“You know, me and my business partner were expecting only like 10 percent of people to contribute, maybe even less, but we had a 30 percent tip rate,” Yu says. “I was really touched and moved by it.”
For businesses like boutique gyms and yoga studios, shifting to online can be a little trickier. At the start of the coronavirus quarantine, many fitness instructors were livestreaming workouts or routines for free on places like Instagram Live, with the idea that the quarantine would be short-term. But with local and state governments putting increasingly strict measures on public gatherings, offering free streams is no longer a viable option for business owners who still need to pay rent.
Many businesses do not have the resources to provide the same amount of services and products as they would during normal times, so it’s beneficial to retool your business to fit not only your current needs, but also the needs of the community.
Zach Golden, founder and CEO of Sanctuary Fitness, knew they had to come up with an alternative—and fast. As a small business, he couldn’t afford to go without revenue for potentially months, and he also didn’t want to lay off any of his employees. He needed a solution that would keep the lights on and satisfy paying members.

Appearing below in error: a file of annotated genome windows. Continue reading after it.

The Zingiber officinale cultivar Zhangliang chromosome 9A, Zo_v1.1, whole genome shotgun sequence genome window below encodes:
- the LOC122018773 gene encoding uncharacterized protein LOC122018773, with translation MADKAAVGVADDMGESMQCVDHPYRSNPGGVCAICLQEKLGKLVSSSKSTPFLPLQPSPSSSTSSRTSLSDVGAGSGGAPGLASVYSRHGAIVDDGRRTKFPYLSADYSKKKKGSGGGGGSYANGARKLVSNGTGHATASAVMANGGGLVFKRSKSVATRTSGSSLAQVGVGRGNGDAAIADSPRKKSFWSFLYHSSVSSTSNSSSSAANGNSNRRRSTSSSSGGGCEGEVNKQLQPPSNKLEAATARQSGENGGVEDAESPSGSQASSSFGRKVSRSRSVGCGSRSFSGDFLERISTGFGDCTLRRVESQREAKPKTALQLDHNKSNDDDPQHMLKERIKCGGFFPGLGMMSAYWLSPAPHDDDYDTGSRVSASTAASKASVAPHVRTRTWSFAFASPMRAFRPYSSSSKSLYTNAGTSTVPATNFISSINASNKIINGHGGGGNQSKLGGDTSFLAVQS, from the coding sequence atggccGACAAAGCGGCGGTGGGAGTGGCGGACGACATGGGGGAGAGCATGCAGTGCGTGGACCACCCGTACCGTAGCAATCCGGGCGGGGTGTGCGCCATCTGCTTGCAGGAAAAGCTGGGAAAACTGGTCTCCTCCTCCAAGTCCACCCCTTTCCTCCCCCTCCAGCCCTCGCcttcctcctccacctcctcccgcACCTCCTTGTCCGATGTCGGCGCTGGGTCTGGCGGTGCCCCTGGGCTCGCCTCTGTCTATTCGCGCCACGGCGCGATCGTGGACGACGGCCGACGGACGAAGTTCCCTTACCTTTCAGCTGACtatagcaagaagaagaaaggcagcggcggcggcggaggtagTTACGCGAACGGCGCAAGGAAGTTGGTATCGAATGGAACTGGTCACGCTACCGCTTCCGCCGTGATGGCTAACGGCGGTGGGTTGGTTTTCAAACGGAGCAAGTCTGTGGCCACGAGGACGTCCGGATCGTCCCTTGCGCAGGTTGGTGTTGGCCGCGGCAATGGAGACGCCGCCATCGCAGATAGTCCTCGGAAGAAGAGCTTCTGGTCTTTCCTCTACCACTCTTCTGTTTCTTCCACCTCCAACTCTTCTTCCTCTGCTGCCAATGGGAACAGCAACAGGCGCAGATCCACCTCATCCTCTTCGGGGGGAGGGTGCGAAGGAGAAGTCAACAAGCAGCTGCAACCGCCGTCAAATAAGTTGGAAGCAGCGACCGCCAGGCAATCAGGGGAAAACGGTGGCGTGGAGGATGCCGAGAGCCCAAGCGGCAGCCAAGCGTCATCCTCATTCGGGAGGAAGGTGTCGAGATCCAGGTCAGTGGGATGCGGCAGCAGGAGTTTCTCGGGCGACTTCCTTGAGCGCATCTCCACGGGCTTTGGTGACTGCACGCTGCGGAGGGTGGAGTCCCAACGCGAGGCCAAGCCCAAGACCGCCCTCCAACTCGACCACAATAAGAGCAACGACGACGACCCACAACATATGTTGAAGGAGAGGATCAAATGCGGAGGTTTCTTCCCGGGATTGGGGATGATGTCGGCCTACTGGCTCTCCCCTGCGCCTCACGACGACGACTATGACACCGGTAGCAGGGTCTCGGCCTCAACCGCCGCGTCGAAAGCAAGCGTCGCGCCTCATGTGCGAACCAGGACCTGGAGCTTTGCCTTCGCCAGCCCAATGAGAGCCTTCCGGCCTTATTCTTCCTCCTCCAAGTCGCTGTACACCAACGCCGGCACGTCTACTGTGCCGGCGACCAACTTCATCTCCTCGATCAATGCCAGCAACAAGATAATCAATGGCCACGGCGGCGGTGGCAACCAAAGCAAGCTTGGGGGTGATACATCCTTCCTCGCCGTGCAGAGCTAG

Golden and his team decided that the best thing to do was provide online workout videos, but at a higher production quality so that it could be a “value-add” to gym members. They knew that the coronavirus quarantine was likely to go on longer than expected, so they wanted their customers to feel that Sanctuary Fitness was still providing them a useful service.
“What we decided was, let’s actually plan this out,” Golden shares. “Let's try to put some production quality to it so it can be a little bit higher quality of a product that we're offering to people, and let's get two weeks’ worth of workouts done because this might go on for a little longer than just a week or two—then [our customers] at least have a program that they can repeat every two weeks and follow along.”